GaAs is an ideal and well developed material for light-emitting diodes, lasers and photodiodes, with GaAs-related alloys. Directly fabricating GaAs nanowires (NWs) on silicon opens the door to future III-V nanowire-based optoelectronic integration on silicon platforms.

To achieve the task, there are several issues to consider. The control of growth directions for III-V NWs on silicon is particularly important for device applications. The III-V NWs grow preferentially in the [111]B or A directions, but silicon(111) surface has no polar nature, that is, four equivalent {111} planes occur on its surface. This means that the III-V NWs are grown in the four equivalent <111> directions on the silicon(111) surface; one is normal to the (111) surface and the others are 19.6°-tilted <111> directions. These inclined directions do not provide a geometrical advantage for high-density integration of NWs.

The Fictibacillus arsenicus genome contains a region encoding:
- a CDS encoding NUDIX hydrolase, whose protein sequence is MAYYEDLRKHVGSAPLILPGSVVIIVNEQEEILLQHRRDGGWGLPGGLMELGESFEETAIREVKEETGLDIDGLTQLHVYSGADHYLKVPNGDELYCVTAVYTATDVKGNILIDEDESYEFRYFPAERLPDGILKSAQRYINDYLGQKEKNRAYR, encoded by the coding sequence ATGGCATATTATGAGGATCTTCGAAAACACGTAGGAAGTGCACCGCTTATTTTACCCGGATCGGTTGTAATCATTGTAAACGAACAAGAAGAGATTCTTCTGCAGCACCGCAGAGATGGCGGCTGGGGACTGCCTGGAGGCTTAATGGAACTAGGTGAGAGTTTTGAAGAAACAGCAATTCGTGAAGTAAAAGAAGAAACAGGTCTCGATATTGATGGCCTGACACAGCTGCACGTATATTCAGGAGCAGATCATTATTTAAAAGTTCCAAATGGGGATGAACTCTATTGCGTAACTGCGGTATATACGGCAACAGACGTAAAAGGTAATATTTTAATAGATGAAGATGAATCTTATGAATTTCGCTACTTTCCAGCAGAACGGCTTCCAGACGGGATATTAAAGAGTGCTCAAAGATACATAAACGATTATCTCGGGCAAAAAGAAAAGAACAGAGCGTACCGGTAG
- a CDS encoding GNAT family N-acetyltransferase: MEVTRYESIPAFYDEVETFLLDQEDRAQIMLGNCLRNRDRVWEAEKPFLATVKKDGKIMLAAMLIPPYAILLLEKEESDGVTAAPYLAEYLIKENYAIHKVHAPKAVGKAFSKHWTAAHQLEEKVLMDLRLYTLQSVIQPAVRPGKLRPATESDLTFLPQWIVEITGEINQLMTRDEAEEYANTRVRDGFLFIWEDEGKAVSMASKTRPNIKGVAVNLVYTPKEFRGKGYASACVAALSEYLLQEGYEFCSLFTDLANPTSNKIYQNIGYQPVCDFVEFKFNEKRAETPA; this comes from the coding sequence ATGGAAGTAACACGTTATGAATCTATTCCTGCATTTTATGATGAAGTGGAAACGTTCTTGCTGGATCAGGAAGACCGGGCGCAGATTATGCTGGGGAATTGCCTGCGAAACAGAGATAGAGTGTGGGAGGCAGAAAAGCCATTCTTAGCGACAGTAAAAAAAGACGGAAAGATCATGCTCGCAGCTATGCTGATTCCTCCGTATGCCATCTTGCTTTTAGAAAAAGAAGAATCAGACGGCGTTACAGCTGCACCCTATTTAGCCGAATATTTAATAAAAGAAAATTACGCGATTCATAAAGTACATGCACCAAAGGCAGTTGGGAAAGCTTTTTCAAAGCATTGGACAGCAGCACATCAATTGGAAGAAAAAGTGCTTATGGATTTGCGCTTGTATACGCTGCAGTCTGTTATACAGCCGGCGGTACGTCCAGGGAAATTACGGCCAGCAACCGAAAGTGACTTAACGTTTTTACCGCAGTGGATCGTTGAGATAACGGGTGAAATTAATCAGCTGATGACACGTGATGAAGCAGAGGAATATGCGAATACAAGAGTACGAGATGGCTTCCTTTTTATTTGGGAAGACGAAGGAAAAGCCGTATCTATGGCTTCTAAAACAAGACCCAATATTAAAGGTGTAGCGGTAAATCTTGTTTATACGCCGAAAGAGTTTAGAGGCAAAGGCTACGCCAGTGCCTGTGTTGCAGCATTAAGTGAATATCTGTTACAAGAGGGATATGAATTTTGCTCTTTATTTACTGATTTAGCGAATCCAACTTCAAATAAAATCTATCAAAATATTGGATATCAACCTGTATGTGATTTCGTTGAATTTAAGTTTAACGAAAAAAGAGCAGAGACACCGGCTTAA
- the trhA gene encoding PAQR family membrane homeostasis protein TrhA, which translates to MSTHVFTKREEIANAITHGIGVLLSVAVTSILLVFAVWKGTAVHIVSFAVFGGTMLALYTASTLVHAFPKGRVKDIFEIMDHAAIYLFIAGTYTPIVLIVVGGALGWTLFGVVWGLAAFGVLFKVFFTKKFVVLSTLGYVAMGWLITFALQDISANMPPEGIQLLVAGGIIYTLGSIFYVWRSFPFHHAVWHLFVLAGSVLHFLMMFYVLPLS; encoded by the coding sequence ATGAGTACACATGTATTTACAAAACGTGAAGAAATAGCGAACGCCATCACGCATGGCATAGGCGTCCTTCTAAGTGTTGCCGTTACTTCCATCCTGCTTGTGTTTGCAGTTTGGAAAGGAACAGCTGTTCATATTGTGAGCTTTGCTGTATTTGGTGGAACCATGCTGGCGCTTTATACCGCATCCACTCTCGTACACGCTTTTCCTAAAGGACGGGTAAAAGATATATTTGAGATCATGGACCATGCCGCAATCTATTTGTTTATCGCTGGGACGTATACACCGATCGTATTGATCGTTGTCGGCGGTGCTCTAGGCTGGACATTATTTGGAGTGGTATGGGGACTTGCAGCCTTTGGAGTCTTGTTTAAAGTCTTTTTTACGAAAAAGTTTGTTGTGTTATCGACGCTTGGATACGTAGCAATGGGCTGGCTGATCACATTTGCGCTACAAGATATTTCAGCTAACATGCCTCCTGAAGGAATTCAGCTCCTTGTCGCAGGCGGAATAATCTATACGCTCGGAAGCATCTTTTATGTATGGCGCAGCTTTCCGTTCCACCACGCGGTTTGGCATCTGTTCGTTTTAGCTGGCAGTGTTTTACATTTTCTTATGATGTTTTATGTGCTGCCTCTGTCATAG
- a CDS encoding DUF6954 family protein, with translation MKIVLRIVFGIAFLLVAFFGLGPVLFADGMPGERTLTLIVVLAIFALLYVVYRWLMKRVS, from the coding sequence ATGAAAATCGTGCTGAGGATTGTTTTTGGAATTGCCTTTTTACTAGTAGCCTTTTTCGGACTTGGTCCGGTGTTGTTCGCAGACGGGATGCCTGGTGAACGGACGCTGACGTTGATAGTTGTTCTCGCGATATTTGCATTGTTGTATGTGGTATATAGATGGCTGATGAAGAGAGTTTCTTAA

The Hokkaido University group has overcome this problem by using a unique surface treatment and low-temperature growth. Finally, they have fabricated vertically aligned GaAs arrays on silicon. "The growth technique is based on a template method without catalysts, so this is excellent with clean silicon. In fact, the GaAs NW has no scratch." commented Katsuhiro Tomioka, a member of the team.

The researchers have also achieved a coherent growth of the GaAs NW without misfit dislocations due to lattice mismatch in GaAs/silicon.

The team reported its work in Nanotechnology.